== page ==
Gluten - Is it really that bad?
Gluten is a protein that is contained within many grains that we eat (wheat, rye, barley, spelt, triticale, kamut, semolina and a small amount in oats). There is a question over oats actually containing gluten or is it cross contaminated in the packaging process by other grains. Oats are an amazing food but as a practitioner with over 15 years‘ experience I have found that it is better to take people off of oats as well when there is a gluten intolerance suspected.
True gluten allergy is called Coeliac Disease (CD) and is an autoimmune disease that causes inflammation of the intestinal wall and flattening of the microvilli. This leads to decreased absorption of nutrients and symptoms such as abdominal bloating, pain, diarrhoea, constipation, flatulence, heartburn and nausea. Other symptoms that are associated with CD but are not within the digestive system are as follows; sinusitis, asthma, skin disorders, fatigue, bone and muscle pain, behavioural and mood problems, poor growth in children, weight loss, hair loss, menstrual issues and anaemia.
Gluten sensitivity is a condition where a person is reactive to gluten but they don‘t have the autoimmune markers that are associated with CD. Many people these days find they react to gluten to a certain level and feel much better without it in their diet. Many of the symptoms of gluten sensitivity are the same as for CD.
Western society has moved to a diet heavily dependent on grains with many individuals eating upwards of 60% of their diet based around these foods. Many packaged foods contain gluten even if they don‘t appear to contain wheat as the food industry also uses the glucose from wheat as a sweetener in foods and is labelled as maltodextrin or dextrins. Foods these days should clarify if the maltodextrin is from wheat or a corn source, if it doesn‘t state either just put the food back!
Going gluten free is not as hard as it used to be in Australia, health food stores have always stocked many gluten free foods and supermarkets now have a whole section in their ‘healthy food isle‘ that are gluten free too. Be aware that just because a product is gluten free does not mean it is healthy for you, it just doesn‘t contain gluten.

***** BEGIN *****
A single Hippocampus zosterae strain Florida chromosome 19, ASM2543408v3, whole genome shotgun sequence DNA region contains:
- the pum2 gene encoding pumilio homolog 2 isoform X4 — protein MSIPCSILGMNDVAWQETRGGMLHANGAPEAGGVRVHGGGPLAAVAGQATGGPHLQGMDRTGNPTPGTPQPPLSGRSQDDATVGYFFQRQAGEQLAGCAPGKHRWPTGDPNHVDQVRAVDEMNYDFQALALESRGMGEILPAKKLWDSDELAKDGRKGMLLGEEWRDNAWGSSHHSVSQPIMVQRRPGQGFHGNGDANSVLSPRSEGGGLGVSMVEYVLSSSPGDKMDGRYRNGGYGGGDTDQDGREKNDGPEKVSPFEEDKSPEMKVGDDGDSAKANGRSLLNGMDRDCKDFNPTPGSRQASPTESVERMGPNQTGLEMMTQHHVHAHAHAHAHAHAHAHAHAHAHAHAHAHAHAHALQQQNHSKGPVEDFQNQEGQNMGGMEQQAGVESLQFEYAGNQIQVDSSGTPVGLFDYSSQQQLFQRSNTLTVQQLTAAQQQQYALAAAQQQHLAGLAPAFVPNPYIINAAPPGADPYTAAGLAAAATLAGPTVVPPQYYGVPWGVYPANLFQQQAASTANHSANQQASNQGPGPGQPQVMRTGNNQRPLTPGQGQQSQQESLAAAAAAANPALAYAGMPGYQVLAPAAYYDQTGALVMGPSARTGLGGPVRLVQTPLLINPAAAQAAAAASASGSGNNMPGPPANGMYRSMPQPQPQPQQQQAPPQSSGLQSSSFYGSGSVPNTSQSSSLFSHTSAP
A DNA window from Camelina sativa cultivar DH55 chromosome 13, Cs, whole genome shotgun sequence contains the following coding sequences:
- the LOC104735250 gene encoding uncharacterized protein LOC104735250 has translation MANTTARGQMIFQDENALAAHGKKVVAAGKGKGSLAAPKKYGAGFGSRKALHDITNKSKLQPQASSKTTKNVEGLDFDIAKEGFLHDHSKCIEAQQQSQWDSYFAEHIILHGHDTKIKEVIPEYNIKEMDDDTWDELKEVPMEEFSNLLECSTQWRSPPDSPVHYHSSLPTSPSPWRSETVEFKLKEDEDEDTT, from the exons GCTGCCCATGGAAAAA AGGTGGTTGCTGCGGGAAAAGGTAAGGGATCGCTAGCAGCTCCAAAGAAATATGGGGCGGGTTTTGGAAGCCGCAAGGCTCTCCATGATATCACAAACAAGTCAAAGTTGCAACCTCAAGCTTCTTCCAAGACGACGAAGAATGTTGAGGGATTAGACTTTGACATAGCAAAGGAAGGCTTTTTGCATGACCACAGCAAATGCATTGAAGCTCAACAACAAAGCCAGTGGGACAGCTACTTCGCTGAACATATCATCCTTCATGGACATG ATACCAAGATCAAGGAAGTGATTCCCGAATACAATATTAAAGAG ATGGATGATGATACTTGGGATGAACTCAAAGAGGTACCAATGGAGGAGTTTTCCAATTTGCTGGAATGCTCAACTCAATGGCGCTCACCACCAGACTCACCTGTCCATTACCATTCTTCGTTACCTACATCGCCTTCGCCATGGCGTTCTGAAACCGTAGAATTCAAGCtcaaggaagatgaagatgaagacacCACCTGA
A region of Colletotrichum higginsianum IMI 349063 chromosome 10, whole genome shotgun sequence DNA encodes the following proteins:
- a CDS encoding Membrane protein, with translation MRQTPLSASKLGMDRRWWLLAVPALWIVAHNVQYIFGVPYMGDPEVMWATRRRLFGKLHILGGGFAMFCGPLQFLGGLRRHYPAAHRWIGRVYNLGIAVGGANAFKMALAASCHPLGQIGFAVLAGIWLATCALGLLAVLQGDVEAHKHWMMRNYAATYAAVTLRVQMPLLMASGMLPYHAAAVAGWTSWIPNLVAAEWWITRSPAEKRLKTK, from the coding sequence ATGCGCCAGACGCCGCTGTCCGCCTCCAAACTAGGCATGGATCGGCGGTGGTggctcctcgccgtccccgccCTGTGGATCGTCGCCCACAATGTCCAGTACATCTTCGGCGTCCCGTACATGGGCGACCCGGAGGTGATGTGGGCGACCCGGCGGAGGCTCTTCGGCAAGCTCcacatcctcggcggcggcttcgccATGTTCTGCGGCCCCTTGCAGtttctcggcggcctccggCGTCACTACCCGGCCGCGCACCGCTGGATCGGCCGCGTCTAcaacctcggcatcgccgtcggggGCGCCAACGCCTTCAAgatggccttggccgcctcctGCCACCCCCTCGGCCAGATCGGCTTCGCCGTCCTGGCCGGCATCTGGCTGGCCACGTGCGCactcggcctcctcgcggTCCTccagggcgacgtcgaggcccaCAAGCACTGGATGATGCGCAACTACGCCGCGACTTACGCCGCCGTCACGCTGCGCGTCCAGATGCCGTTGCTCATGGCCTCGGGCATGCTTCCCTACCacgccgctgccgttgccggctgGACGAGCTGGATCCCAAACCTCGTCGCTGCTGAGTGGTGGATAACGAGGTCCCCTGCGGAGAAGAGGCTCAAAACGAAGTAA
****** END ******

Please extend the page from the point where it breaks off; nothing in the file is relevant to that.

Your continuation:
If you think you may be coeliac ask for a blood test from your doctor, if you think you may be gluten sensitive just give gluten free a try for 2 or 3 weeks and see how you feel. You need to be very careful about not eating little amounts of hidden gluten in food or you won‘t feel the difference. There is a plethora of gluten free breads these days just note you need to really toast the breads well and they are best kept in the fridge or freezer. Focus on rice, potato, sweat potato, corn and quinoa as your grain or starchy sources.
Wheat grass and barley grass do not contain gluten as they are only the ‘grass‘ portion and do not contain the endosperm of the grain where the gluten resides. There are many websites to help with CD or gluten intolerance with lists of the foods, numbers and additives that need to be avoided. Recipes can also be found on many websites and there are a plethora of great gluten free cook books to be found. These days there are whole expo‘s for gluten free foods and products to make the switch to gluten free all the more simple. I have now been gluten free for over a decade and would never go back. Occasionally I have to eat gluten as I haven‘t warned someone that I am gluten free but most of the time it‘s easy to find an alternative food or option. I have taken to carrying snacks with me all the time and in my car so that I don‘t eat the wrong things. I do get mild bloating with eating gluten but for the most noticeable thing is my mood and energy levels. It‘s interesting to ‘really‘ listen to your body and see what works for it and doesn't. I get many of my clients to try gluten free for a few weeks, just to give them the challenge and to enable them to tune into their bodies and see what they are really asking for.
Below is a list of a few websites that I have found useful over the years for both coeliacs and people just trying to be gluten free.
The information provided in this article is intended for educational purposes only and is general advice. It should not, nor is it intended to be, relied on as a substitute for individual medical advice or care. If the contents of this, or any other of the blogs in this series raises any concerns or questions regarding your health, please consult a qualified healthcare practitioner.